Sunday night I came to stay with my Mennonite friends. Of course, right when entering their threshold, you are embraced with hospitality and kindness. They are like a second family to me, I have known them for 6 years, worked for them for 2 years and lived with them for well over 6 months. They truly show love towards Ahmad and treats him as if he is their own grandchild.
With my first few days here my friends were mostly curious as to why I converted (reverted) to Islam and such. I explained to them as much as I could without trying to make it look as if I was trying to convert them to Islam. I suppose they have become accustomed to me again, as they basically called me a kufr and I supposedly dress worldly (despite me wearing abayas the majority of the time, I suppose anyone who doesn't dress as they do are considered worldly. These are their words as I asked them to clarify how I dressed "worldly"). When I was asked by my friends how some stricter ladies dress (niqab, and covering of the hands and feet) they replied with, "Well, we for sure do not serve the same God.", I just replied with an "Actually we do and we have much more in common then you may realize". Other than these few and far between awkward moments, our time here has been very pleasant.
Yesterday, Ahmad went on his first tractor ride and we helped our host move his cattle to another plot. Ahmad loved the cows and any time they stopped "mooing" he would holler to make them moo again. I haven't taken Ahmad into the chicken barn where I use to work since there is so much dust (the chickens are nearly grown, when they are chicks there isn't as much dust) and I didn't want the dust to worsen his congestion/cough.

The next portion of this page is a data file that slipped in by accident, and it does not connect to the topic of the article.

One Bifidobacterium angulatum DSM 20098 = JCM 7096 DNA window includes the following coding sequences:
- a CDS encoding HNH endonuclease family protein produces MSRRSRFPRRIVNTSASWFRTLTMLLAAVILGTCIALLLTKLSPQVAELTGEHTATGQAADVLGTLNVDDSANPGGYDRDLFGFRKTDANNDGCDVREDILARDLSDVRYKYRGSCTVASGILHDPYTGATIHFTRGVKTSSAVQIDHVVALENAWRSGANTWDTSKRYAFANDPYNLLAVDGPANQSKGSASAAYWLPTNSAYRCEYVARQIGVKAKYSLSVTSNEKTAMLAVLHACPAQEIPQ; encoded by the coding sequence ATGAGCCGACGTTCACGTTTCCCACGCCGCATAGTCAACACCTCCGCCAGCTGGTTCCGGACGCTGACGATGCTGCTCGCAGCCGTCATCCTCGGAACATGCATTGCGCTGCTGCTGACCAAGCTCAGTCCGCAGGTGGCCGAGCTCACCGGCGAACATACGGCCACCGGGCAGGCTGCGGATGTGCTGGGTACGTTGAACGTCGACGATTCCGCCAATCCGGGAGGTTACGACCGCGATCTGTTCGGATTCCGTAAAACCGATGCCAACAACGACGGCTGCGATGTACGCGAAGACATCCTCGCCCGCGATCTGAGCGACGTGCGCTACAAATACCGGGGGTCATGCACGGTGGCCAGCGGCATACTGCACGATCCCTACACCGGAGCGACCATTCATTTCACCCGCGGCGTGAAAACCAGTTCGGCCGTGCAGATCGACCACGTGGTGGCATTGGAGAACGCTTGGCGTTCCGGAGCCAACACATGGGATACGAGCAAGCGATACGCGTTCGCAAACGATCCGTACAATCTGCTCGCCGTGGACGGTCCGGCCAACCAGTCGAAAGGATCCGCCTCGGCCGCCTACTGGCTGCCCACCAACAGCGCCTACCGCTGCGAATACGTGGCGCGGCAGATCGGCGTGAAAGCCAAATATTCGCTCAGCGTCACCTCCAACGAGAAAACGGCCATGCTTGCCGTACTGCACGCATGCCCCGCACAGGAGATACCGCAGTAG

This family has quite a few children, one of their sons who live near by has a daughter only a few months younger than Ahmad. Any time she would screech, Ahmad would get scared and begin to cry. It was disturbing at first, but now we find it quite entertaining.
One thing I have loved about being here with my dear Mennonite "family", they have helped me settle back down to the "simple ways". So many of us Muslim women are so wrapped up into fashion, different styles of hijab and abayas, new clothes, etc. so many times we loose sight of reality and never realize our true purpose in life. Imagine all the time we spend in front of the mirror to perfect our new hijab style, watching youtube videos, etc. that could be used for charity, helping our neighbors and our friends, and becoming a stronger ummah and community. I admire my "family's" unity they have with their fellow believers and insha'allah, we as Muslim will someday set aside our differences and be united.